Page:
Consideration of Redundancies in the Configuration of Automated Flow Lines

  • Christoph MüllerEmail author
  • Christian Weckenborg
  • Martin Grunewald
  • Thomas S. Spengler
Conference paper
Part of the Lecture Notes in Logistics book series (LNLO)


Highly automated manufacturing systems offer several advantages and are widely introduced as a strategy to improve the performance of manufacturing organizations. Various forms of automated equipment, such as industrial robots or flexible automatic machines, are used extensively in high-volume industrial production. Especially for flow production systems automation has advanced considerably. This type of production system can, for instance, be found in the automotive, home appliance, or electronics industry where highly automated flow lines are mainly implemented for safety, quality, and productivity reasons. A significant challenge in the operation of highly automated assembly lines is the occurrence of equipment failures which impair the throughput rate. Therefore, buffer space is allocated between the stations of an assembly line in order to achieve a desired throughput rate in spite of equipment failures. However, the installation of buffer space requires considerable investments and also leads to an increase of the average work-in-process inventory in the line. A different approach to achieve a desired throughput rate despite equipment failures is a redundant configuration, in which downstream stations automatically take over the operations of failed stations in the event of failure. The throughput loss in these situations mainly depends on the level of redundancy designed into the system. We present an assembly line balancing model for automated assembly lines which maximizes the lines’ level of redundancy for a given number of stations. In a numerical analysis we demonstrate the effectiveness of the approach and show that a redundant configuration allows for significant reductions of required buffer sizes in flow lines with unreliable equipment for a given throughput rate.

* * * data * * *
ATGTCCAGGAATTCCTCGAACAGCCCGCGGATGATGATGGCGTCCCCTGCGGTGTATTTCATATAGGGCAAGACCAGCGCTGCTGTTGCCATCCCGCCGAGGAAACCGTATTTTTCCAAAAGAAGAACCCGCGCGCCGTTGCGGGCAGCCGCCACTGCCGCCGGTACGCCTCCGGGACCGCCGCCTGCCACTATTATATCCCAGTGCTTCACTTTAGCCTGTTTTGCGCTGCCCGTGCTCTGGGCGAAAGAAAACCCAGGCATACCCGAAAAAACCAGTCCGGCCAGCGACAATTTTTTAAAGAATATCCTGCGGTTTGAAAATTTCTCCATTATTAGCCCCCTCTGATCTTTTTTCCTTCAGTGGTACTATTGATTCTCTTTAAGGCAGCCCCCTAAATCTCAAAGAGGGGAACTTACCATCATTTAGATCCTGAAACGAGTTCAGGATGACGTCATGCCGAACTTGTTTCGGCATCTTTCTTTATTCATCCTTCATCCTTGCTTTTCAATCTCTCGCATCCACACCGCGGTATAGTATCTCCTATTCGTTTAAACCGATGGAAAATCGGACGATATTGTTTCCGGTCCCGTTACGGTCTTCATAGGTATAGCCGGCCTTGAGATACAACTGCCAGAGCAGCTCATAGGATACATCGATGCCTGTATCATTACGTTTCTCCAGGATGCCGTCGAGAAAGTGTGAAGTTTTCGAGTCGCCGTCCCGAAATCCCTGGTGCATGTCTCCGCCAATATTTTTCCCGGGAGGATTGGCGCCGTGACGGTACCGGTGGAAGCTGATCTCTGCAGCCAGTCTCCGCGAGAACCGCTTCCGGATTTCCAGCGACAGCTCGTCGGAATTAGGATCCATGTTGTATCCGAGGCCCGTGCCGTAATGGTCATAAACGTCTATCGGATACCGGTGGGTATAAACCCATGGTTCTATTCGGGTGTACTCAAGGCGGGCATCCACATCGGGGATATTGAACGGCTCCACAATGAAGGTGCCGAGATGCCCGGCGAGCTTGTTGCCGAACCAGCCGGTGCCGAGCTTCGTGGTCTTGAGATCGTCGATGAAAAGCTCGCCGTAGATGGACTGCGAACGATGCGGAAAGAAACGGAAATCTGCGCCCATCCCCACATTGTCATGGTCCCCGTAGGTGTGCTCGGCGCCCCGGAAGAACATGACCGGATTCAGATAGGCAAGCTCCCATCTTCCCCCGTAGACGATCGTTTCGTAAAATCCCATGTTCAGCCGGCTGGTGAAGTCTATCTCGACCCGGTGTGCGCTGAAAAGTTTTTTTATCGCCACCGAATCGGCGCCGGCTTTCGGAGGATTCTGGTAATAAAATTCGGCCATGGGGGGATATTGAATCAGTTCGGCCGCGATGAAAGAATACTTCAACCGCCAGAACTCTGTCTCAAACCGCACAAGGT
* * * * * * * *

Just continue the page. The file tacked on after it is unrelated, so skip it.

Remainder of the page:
Assembly Line Equipment Failure Throughput Rate Downstream Station Assembly Line Balance Problem 
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Copyright information

© Springer International Publishing Switzerland 2016

Authors and Affiliations

  • Christoph Müller
    • 1
    Email author
  • Christian Weckenborg
    • 1
  • Martin Grunewald
    • 2
  • Thomas S. Spengler
    • 2
  1. 1.Institute of Automotive Management and Industrial ProductionTechnische Universität BraunschweigBrunswickGermany
  2. 2.Production and Logistics Research Group, Institute of Automotive Management and Industrial Production, University of BraunschweigBraunschweigGermany

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